Every single month, I sit down with Matt. Most of you don’t know him, but he is a key reason IWBNIN has continued to grow and expand. You see, Matt is our Financial Administrator. He manages all of the finances for our businesses. He and his team manage the regular financial management dealings of a business: payroll, accounts payable, accounts receivables, bank account reconciliation, credit card reconciliation, and governmental filings. However, Matt helps with a monthly task which we’ve found to be vital to our success – monthly cash flow planning.
For our two businesses with employees, we sit down at the beginning of each and every month to plan our financial decisions.
Here is the process we utilize:
- 12 month rolling plan We have a rolling 12 month plan. This means at the end of each month, we add a new month at the end of the plan to ensure we are always looking forward for an entire year.
- Evaluate last month We review last month’s plan to identify any major deviations – both positive and negative. This intelligence is utilized to continually improve our planning.
- Plan next month We make changes to this month based upon known information.
- Review the next 12 months We make changes to future months based upon known information.
- Make business critical decisions We utilize the cash flow plan to determine when we can spend money for larger initiatives.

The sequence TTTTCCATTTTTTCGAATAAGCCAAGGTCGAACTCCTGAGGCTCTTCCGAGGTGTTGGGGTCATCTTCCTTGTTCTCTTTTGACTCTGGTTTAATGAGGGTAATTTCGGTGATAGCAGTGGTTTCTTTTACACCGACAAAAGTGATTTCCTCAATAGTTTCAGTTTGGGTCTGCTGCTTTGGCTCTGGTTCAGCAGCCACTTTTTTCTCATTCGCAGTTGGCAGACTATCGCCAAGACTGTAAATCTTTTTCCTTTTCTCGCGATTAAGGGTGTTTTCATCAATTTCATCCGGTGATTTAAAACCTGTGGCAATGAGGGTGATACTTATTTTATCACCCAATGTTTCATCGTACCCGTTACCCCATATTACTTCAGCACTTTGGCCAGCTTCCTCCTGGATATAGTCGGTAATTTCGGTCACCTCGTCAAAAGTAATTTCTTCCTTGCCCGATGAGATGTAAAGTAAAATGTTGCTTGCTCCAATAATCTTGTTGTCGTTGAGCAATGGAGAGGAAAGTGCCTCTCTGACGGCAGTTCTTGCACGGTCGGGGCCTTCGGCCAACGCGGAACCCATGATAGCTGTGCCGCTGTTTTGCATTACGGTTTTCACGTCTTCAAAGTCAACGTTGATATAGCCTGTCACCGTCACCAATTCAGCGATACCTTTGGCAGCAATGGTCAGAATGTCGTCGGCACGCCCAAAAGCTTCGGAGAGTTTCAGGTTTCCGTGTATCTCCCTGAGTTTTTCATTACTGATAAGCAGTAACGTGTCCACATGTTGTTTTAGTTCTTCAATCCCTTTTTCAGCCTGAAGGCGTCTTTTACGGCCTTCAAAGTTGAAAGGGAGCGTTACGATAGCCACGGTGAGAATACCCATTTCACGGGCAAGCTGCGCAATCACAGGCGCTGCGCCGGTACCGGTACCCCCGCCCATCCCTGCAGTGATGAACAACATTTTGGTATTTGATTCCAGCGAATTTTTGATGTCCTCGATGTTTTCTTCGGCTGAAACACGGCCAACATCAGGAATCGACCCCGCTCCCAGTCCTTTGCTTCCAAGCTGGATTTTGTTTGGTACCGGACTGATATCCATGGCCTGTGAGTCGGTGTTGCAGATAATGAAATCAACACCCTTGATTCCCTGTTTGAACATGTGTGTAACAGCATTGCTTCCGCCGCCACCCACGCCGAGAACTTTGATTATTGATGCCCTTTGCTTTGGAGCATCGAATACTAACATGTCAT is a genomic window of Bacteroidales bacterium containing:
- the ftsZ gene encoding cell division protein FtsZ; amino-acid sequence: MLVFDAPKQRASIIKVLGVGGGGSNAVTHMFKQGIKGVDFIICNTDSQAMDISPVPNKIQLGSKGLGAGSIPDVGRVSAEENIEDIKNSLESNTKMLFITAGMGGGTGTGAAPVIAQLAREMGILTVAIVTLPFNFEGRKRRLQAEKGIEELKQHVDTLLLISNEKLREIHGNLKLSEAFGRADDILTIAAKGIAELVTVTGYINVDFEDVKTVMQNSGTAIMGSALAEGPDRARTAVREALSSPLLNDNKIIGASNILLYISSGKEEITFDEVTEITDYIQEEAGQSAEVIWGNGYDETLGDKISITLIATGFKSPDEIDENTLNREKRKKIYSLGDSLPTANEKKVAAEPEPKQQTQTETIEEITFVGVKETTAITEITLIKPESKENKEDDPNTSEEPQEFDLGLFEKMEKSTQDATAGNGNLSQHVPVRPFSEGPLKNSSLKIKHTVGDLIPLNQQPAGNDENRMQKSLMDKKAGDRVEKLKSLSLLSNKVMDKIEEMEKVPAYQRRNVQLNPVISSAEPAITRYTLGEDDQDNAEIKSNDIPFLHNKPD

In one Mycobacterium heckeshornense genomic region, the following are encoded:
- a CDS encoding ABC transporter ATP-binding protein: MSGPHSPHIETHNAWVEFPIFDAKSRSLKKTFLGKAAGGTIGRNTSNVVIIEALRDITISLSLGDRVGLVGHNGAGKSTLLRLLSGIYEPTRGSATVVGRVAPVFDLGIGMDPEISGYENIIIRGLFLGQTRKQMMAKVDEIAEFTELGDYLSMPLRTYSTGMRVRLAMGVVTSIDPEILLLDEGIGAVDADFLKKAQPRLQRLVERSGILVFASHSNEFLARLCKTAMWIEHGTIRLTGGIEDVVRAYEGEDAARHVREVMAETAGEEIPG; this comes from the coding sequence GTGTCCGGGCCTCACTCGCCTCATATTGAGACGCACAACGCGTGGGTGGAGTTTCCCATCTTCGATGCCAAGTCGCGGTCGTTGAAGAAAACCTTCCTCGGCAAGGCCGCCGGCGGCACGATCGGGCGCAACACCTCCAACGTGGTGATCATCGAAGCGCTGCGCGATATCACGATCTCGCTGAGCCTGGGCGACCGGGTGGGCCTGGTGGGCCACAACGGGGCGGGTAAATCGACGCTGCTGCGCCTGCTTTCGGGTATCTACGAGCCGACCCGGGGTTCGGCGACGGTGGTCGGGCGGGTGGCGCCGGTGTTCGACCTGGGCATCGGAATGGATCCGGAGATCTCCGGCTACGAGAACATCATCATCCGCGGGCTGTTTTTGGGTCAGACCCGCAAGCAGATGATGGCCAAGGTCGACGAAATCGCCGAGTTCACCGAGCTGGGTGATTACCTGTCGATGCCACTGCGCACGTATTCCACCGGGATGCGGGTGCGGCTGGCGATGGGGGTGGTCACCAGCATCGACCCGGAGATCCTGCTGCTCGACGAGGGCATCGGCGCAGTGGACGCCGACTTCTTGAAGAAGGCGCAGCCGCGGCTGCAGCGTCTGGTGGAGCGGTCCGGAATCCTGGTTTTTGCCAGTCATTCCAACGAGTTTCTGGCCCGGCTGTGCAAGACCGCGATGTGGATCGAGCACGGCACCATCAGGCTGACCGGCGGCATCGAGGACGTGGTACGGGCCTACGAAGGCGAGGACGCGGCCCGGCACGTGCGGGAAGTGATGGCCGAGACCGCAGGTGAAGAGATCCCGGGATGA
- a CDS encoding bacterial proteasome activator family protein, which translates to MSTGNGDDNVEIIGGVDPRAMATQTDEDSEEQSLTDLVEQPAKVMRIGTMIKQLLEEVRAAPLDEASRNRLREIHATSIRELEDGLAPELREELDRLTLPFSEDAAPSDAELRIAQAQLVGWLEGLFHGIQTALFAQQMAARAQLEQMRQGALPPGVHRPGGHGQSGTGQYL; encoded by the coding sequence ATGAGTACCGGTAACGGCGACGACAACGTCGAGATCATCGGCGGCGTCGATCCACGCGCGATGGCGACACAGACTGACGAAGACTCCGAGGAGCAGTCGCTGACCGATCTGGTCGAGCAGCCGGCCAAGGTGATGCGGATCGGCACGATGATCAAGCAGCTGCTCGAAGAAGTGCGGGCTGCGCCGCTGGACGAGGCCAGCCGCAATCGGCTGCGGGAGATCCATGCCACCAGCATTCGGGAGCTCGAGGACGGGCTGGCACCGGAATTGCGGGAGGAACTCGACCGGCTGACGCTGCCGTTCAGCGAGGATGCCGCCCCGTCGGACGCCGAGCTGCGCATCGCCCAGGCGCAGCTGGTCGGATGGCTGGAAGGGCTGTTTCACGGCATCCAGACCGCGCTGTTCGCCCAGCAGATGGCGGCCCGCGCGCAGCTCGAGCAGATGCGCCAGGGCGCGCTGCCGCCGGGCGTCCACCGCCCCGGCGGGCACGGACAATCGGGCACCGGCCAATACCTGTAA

- Live by the plan throughout the month Once the plan is finalized, the financial team follows it. If an unusual opportunity presents itself or major expense crops up, it generates a conversation amongst company leadership to determine an appropriate course of action.
Here’s how we’ve found the 12 month cash flow planning process to be helpful:
- Prepare for major financial challenges As with any business, there are cycles. Some months are higher revenue while other months cause business owners to wonder if their business is going to fail. These cycles can create cash flow crunches if not carefully planned for. Viewing 12 months out allows our leadership to make better decisions.
- Prepare for known, upcoming non-monthly expenses This type of planning forces a leader to think longer-term. As a result, known upcoming non-monthly expenses can be accommodated with ease by ensuring appropriate accrual accounts are established. Nothing makes me happier than to know the money is stored up for estimated quarterly tax payments, car repairs & replacement, annual software licenses, etc.
- Communication Monthly reviews create a “trip point” that forces communication to happen regarding the financial and general affairs of the organization.
Want to get rid of a bunch of financial headaches? I highly recommending instituting a monthly cash flow planning meeting!
This post is part of a Small Business Series here at the wildly popular JosephSangl.com. Click HERE to read more of the posts in the series.